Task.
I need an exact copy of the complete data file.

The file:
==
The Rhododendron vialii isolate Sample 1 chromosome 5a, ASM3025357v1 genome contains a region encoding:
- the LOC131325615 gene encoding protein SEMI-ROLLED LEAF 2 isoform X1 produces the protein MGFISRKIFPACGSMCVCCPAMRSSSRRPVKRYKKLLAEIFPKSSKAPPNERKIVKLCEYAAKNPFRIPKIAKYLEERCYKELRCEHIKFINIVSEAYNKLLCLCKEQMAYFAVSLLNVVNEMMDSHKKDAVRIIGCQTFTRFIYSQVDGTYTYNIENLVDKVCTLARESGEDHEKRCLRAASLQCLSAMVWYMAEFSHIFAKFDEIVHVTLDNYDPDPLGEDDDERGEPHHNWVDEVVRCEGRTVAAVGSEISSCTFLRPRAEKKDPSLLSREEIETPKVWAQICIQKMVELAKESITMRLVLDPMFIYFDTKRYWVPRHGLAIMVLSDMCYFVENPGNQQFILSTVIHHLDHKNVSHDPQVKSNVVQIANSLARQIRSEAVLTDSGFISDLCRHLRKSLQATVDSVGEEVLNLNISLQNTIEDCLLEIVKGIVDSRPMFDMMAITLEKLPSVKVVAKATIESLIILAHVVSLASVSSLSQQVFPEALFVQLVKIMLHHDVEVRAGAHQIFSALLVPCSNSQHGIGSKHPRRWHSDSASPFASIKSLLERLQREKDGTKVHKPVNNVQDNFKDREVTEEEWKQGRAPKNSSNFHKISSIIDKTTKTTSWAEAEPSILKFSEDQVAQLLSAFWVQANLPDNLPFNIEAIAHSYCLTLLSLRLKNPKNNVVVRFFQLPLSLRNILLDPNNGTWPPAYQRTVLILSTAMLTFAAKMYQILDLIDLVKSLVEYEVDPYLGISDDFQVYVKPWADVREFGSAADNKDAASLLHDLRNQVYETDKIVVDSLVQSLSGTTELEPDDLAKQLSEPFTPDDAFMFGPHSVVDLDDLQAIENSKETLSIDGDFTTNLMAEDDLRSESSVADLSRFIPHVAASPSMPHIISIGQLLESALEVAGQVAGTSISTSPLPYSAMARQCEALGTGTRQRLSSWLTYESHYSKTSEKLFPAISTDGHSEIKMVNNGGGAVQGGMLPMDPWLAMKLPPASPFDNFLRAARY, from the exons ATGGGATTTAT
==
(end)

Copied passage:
The Rhododendron vialii isolate Sample 1 chromosome 5a, ASM3025357v1 genome contains a region encoding:
- the LOC131325615 gene encoding protein SEMI-ROLLED LEAF 2 isoform X1 produces the protein MGFISRKIFPACGSMCVCCPAMRSSSRRPVKRYKKLLAEIFPKSSKAPPNERKIVKLCEYAAKNPFRIPKIAKYLEERCYKELRCEHIKFINIVSEAYNKLLCLCKEQMAYFAVSLLNVVNEMMDSHKKDAVRIIGCQTFTRFIYSQVDGTYTYNIENLVDKVCTLARESGEDHEKRCLRAASLQCLSAMVWYMAEFSHIFAKFDEIVHVTLDNYDPDPLGEDDDERGEPHHNWVDEVVRCEGRTVAAVGSEISSCTFLRPRAEKKDPSLLSREEIETPKVWAQICIQKMVELAKESITMRLVLDPMFIYFDTKRYWVPRHGLAIMVLSDMCYFVENPGNQQFILSTVIHHLDHKNVSHDPQVKSNVVQIANSLARQIRSEAVLTDSGFISDLCRHLRKSLQATVDSVGEEVLNLNISLQNTIEDCLLEIVKGIVDSRPMFDMMAITLEKLPSVKVVAKATIESLIILAHVVSLASVSSLSQQVFPEALFVQLVKIMLHHDVEVRAGAHQIFSALLVPCSNSQHGIGSKHPRRWHSDSASPFASIKSLLERLQREKDGTKVHKPVNNVQDNFKDREVTEEEWKQGRAPKNSSNFHKISSIIDKTTKTTSWAEAEPSILKFSEDQVAQLLSAFWVQANLPDNLPFNIEAIAHSYCLTLLSLRLKNPKNNVVVRFFQLPLSLRNILLDPNNGTWPPAYQRTVLILSTAMLTFAAKMYQILDLIDLVKSLVEYEVDPYLGISDDFQVYVKPWADVREFGSAADNKDAASLLHDLRNQVYETDKIVVDSLVQSLSGTTELEPDDLAKQLSEPFTPDDAFMFGPHSVVDLDDLQAIENSKETLSIDGDFTTNLMAEDDLRSESSVADLSRFIPHVAASPSMPHIISIGQLLESALEVAGQVAGTSISTSPLPYSAMARQCEALGTGTRQRLSSWLTYESHYSKTSEKLFPAISTDGHSEIKMVNNGGGAVQGGMLPMDPWLAMKLPPASPFDNFLRAARY, from the exons ATGGGATTTAT